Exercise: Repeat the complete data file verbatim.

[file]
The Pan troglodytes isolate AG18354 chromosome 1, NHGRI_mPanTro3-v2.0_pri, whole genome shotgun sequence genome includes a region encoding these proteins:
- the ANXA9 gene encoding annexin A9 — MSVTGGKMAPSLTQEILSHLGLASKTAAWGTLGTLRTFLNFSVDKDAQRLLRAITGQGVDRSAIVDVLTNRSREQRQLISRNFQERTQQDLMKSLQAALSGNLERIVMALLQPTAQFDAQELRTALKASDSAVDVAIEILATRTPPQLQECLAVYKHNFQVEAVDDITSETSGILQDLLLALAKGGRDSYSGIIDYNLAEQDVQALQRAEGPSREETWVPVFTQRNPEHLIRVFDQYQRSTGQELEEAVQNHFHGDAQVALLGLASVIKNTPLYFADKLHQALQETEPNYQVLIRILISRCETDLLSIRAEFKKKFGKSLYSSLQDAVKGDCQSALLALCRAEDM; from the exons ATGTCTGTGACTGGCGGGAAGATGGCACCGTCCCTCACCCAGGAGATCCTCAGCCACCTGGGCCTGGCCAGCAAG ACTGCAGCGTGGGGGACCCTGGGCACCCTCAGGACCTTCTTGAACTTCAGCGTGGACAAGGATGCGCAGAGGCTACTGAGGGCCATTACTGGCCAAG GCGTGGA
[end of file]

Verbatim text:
The Pan troglodytes isolate AG18354 chromosome 1, NHGRI_mPanTro3-v2.0_pri, whole genome shotgun sequence genome includes a region encoding these proteins:
- the ANXA9 gene encoding annexin A9 — MSVTGGKMAPSLTQEILSHLGLASKTAAWGTLGTLRTFLNFSVDKDAQRLLRAITGQGVDRSAIVDVLTNRSREQRQLISRNFQERTQQDLMKSLQAALSGNLERIVMALLQPTAQFDAQELRTALKASDSAVDVAIEILATRTPPQLQECLAVYKHNFQVEAVDDITSETSGILQDLLLALAKGGRDSYSGIIDYNLAEQDVQALQRAEGPSREETWVPVFTQRNPEHLIRVFDQYQRSTGQELEEAVQNHFHGDAQVALLGLASVIKNTPLYFADKLHQALQETEPNYQVLIRILISRCETDLLSIRAEFKKKFGKSLYSSLQDAVKGDCQSALLALCRAEDM; from the exons ATGTCTGTGACTGGCGGGAAGATGGCACCGTCCCTCACCCAGGAGATCCTCAGCCACCTGGGCCTGGCCAGCAAG ACTGCAGCGTGGGGGACCCTGGGCACCCTCAGGACCTTCTTGAACTTCAGCGTGGACAAGGATGCGCAGAGGCTACTGAGGGCCATTACTGGCCAAG GCGTGGA